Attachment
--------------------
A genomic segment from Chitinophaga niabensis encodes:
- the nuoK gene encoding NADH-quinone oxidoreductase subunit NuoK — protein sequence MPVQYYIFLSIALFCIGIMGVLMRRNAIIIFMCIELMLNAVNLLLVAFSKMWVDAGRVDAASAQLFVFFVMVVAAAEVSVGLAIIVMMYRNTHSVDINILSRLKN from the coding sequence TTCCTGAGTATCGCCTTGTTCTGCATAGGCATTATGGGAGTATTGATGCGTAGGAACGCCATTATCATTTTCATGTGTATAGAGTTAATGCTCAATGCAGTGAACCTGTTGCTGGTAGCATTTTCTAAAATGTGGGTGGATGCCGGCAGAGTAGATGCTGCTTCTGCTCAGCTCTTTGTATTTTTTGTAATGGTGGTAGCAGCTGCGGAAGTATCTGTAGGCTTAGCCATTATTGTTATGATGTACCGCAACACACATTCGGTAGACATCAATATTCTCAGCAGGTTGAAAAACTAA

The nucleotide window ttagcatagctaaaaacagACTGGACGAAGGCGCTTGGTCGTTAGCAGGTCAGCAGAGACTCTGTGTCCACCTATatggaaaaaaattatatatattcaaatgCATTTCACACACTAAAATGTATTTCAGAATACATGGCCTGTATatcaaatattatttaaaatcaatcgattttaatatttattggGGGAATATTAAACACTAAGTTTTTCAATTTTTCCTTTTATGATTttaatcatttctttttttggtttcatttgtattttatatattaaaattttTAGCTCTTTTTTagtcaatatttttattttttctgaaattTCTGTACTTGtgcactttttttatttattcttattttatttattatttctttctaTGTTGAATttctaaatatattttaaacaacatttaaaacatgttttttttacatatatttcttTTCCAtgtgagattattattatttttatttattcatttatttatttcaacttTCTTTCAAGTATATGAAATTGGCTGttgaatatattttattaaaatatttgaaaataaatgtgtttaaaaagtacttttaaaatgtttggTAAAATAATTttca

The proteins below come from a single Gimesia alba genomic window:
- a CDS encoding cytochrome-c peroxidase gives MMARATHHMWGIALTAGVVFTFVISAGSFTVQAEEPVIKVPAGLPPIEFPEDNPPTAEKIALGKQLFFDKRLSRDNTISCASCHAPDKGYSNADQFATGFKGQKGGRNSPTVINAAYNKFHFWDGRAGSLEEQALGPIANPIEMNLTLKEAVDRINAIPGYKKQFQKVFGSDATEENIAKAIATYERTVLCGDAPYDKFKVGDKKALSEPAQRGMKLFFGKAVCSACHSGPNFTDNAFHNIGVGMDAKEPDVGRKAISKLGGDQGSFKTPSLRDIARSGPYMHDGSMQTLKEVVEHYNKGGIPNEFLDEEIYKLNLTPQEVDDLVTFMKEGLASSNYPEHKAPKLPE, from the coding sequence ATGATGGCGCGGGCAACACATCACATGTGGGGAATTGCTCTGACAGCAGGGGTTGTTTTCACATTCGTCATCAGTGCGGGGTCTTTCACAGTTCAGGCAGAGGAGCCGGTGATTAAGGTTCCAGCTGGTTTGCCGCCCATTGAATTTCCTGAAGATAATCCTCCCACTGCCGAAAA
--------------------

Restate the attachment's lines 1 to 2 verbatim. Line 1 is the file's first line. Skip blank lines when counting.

A genomic segment from Chitinophaga niabensis encodes:
- the nuoK gene encoding NADH-quinone oxidoreductase subunit NuoK — protein sequence MPVQYYIFLSIALFCIGIMGVLMRRNAIIIFMCIELMLNAVNLLLVAFSKMWVDAGRVDAASAQLFVFFVMVVAAAEVSVGLAIIVMMYRNTHSVDINILSRLKN from the coding sequence TTCCTGAGTATCGCCTTGTTCTGCATAGGCATTATGGGAGTATTGATGCGTAGGAACGCCATTATCATTTTCATGTGTATAGAGTTAATGCTCAATGCAGTGAACCTGTTGCTGGTAGCATTTTCTAAAATGTGGGTGGATGCCGGCAGAGTAGATGCTGCTTCTGCTCAGCTCTTTGTATTTTTTGTAATGGTGGTAGCAGCTGCGGAAGTATCTGTAGGCTTAGCCATTATTGTTATGATGTACCGCAACACACATTCGGTAGACATCAATATTCTCAGCAGGTTGAAAAACTAA